Say you’re a farmer in Uganda. You don’t have a lot of land, you don’t have a lot of money, you don’t have a lot of hope. You go into town and stop to talk to your local agro-dealer. He says if you buy his high-yield seed and fertilizer you can triple your harvest for about $100.
Do you believe him? Should you believe him?
If Fake Seed turns out to be as prevalent as initial tests suggest, the problem is a development catastrophe for Uganda.
In a better world, this should be a no-brainer. Of course you should believe him! There are tons of cases of farmers doubling and tripling their yields just by switching to hybrid seed + fertilizer. This isn’t voodoo, it isn’t even GMO: it’s a long established, tried-and-tested technology at the heart of the 1960s and 70s’ Green Revolution. You’d have to be dumb to pass up on hybrid seed.
And yet, if you’re a Ugandan farmer, you may well not believe your ag dealer. And not because you’re dumb; because you’re smart.
You’ve heard the stories. Stories of farmers who gambled on seed that didn’t grow. Stories of unscrupulous dealers making off with their very hard-earned savings in return for junk. You know the seed you saved from last season won’t get you a great harvest, but one thing you’re sure of: it will grow.
The stakes couldn’t be higher. If the seed you buy doesn’t grow, you’ll starve. Even the money you’d need to buy emergency food will be gone since, of course, you’ll have spent it on the seed.
The question, then, is how good a reason do Ugandan farmers have to worry about this? Sadly, there are plenty of anecdotes about fake seed in Uganda, but – at present – a shortage of hard data.
An important study is now underway by Svensson, Yanagizawa-Drott, and Bold should help pin down the scale of the problem. This same team previously studied the market for antimalarials in Uganda, 37% of which turned out to be fake. Their preliminary results on seed, not yet published, show perhaps 3 in 10 commercial seed bags sold in Uganda fail to germinate.
I asked James Joughin about this number, which strikes me as astronomic, and he said it’s not immediately evident how much of this bum seed is outright counterfeit – just normal grain painted to look like it’s been industrially treated as seed – and how much of it is “real” seed that fails to germinate for some other reason.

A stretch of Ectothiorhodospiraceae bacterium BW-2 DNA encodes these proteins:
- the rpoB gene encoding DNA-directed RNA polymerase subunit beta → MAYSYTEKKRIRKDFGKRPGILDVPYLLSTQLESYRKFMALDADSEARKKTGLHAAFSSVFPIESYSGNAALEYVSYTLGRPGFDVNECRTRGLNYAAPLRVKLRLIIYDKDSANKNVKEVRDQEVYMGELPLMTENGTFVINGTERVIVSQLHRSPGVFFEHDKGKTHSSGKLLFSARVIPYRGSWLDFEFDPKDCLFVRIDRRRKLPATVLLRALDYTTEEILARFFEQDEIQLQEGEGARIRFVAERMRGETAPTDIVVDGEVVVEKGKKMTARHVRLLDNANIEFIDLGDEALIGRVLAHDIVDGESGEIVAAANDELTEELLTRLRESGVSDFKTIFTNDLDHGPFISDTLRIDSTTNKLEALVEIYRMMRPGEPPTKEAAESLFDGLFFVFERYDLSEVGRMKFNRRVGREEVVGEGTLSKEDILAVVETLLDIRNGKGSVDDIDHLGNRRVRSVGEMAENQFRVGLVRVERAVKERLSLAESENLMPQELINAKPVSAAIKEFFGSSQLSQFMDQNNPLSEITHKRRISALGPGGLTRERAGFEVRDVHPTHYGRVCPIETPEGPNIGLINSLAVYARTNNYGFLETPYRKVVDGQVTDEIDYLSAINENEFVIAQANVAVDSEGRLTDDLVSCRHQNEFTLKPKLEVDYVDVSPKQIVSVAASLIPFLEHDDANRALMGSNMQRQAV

“Who can tell?” Joughin said, “maybe the ag dealer left a bag of real seed outside, and it got wet, and that’s how it was ruined.” Or maybe a mistake was made at the seed treatment plant, where quality standards vary enormously. The fact that the National Seed Certification Service is a bit of a cess-pool, with seed companies working to dismal quality standards able to bribe their way to certification, certainly doesn’t help.
Whether the culprit is lax quality control, limp regulation, improper handling in the supply chain or outright criminality, the result is the same: the final buyer can’t be certain this very expensive input is going to work.
One thing is for sure: if Fake Seed turns out to be as prevalent as initial tests suggest, the problem is a development catastrophe for Uganda. Adopting Improved Seed and Fertilizer remains the most promising, quickest road out of acute poverty for vulnerable rural populations, with stories of harvests tripling entirely common. (On demonstration plots run by trained agronomists, the yield bump can be up to 10-fold.) Anything that slows the spread of hybrid seed or heightens farmers’ perceptions of its risk is an outright disaster.
And so back we go to Uganda’s broken Seed Certification system. Development topics really don’t get more boring than that, but the Ugandan Seed situation is a perfect little parable for how indispensable a minimally competent state able to enforce its own laws really is for development. If the state can’t (or won’t) prosecute people who cheat farmers with bum seed, that’s just not a category of problem an NGO can address.
Continue reading How Prevalent is fake seed in Uganda?